The closest one to the University is the meeting on the 26th at the Heywood office building of Metro Transit. For those students interested in things transportation related, I hope you attend. In addition there is a meeting Monday night at St. Thomas on a LRT summit in which the new Mayor of St. Paul, Chris Coleman, will be meeting and presenting with other transit supporters and politicians. I can not make it to this meeting because I have a night class, but strongly recommend others and getting involved with local affairs (as the daily puts it) “affect U”. U being you personally and the University of Minnesota community and the region.
That’s all I got for today
Kristen and I will be checking out the Mill City Museum tomorrow in the afternoon for their guided walking tour of the Washburn A Mill. I will try to get some good pictures and maybe pick up a few postcards, and tell all about it.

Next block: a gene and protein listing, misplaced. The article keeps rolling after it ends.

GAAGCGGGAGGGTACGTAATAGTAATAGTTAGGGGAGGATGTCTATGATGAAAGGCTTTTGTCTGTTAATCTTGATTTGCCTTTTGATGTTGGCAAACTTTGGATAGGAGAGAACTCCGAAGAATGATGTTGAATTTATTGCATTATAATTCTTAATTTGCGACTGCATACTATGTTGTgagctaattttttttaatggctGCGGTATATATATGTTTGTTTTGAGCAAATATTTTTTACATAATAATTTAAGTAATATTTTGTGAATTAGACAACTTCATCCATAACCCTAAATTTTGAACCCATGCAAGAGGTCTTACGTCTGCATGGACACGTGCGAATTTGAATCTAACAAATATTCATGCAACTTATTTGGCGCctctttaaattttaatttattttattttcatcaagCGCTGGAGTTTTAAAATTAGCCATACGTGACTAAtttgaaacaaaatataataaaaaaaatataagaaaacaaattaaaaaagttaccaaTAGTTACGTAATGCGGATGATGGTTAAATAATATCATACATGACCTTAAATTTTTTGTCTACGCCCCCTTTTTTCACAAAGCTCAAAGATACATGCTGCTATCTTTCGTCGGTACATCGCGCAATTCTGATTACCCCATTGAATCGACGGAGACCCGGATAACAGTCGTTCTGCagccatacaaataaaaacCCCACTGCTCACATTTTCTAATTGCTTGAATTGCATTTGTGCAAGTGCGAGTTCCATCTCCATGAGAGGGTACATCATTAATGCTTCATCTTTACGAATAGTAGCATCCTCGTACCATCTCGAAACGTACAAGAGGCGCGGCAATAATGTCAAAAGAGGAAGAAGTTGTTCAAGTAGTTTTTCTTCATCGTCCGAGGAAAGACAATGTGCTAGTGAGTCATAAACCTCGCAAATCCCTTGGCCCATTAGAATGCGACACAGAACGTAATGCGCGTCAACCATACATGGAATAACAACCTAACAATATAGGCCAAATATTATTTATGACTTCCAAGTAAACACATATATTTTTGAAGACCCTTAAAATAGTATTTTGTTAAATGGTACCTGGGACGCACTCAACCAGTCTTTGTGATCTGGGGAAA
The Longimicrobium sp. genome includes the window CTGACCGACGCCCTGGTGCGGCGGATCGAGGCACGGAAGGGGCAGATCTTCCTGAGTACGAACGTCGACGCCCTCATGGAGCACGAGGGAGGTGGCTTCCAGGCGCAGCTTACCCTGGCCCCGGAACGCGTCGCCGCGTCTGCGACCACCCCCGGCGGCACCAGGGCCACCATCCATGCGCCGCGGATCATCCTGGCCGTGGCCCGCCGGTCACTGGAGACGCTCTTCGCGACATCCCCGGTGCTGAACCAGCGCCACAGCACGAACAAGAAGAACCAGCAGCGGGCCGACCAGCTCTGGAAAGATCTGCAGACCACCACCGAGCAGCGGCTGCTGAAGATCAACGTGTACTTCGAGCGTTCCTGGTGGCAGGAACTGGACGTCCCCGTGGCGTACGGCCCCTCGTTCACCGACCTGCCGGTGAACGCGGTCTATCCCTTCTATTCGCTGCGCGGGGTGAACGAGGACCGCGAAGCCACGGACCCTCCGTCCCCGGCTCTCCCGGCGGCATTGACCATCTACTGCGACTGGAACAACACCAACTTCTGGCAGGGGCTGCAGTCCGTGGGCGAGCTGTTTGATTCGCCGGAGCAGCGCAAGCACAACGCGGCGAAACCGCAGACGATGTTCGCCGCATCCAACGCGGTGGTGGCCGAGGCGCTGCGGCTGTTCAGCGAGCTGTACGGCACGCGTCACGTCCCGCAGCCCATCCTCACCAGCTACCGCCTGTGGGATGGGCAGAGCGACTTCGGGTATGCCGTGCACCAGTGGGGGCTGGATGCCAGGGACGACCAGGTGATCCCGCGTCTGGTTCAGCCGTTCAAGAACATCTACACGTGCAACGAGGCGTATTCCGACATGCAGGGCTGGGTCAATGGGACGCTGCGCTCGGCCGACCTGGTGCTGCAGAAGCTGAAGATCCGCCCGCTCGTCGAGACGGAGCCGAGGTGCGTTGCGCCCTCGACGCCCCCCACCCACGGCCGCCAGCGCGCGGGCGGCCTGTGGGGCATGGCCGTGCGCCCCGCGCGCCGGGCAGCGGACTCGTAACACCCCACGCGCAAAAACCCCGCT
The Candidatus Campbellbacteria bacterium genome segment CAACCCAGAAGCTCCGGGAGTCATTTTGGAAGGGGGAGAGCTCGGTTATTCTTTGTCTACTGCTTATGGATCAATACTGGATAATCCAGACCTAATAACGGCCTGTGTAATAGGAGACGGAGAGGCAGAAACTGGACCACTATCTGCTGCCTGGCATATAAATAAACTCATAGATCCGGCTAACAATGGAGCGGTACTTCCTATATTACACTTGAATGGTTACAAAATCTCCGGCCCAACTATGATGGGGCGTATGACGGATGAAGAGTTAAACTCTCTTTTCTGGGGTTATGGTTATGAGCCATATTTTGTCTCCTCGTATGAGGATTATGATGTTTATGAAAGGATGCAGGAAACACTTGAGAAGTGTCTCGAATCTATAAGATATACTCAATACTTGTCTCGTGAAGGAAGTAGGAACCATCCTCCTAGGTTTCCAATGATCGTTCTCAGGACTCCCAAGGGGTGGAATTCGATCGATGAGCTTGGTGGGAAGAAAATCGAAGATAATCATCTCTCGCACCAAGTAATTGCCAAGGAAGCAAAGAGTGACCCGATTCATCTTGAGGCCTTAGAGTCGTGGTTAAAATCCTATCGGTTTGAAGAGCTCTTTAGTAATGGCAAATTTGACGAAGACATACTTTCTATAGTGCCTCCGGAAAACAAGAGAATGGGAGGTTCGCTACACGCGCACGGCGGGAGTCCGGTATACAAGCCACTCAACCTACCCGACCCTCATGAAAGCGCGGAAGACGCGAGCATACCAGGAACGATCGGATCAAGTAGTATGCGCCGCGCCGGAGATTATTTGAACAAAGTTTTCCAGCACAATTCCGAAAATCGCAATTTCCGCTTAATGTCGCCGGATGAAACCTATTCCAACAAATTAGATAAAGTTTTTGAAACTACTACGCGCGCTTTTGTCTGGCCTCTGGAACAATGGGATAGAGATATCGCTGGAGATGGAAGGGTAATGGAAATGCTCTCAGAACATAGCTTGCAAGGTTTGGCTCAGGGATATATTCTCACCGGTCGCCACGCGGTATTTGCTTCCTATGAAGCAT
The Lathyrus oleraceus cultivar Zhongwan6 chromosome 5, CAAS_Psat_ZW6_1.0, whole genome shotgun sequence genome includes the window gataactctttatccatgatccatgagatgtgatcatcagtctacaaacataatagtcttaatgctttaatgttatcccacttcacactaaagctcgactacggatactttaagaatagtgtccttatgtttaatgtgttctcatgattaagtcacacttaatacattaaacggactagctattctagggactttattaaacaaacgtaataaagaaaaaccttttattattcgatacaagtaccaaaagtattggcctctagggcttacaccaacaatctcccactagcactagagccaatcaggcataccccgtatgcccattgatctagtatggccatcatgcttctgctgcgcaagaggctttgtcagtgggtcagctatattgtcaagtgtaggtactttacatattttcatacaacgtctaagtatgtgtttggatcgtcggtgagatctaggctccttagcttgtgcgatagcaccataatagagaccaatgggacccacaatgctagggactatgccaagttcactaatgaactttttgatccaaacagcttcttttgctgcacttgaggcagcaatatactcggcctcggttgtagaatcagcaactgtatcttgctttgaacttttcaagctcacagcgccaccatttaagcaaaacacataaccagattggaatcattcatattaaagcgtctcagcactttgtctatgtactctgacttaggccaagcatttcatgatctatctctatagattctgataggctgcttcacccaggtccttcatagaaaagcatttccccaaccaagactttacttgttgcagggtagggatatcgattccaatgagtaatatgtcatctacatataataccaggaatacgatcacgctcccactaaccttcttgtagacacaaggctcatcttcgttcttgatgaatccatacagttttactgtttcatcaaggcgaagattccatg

Until next time,
Sunday, January 15, 2006
This morning all of us woke up around 11:00 AM and enjoyed some coffee and tasty breakfast assembled by Kevin’s parents Tom and Shelly. Breakfast consisted of fluffy waffles, scrambled eggs, and sausage links that just as yesterday all quickly disappeared. With breakfast consumed, we all began cleaning up and packing in preparation for the great departure back to the Twin Cities. Frank was able to convince all of us into some great group photos that I hope turned out well. I will have to link them as soon as Frank posts them on his Flickr page.
After signing guest books and saying our goodbyes, we hit the road. In fact, we are on the road right now and just stopped for some gas, refreshments, and correct directions after not taking 33 South off of 53 South. Hopefully the road we are on now will get us hooked up again with 35 South bound and onto home.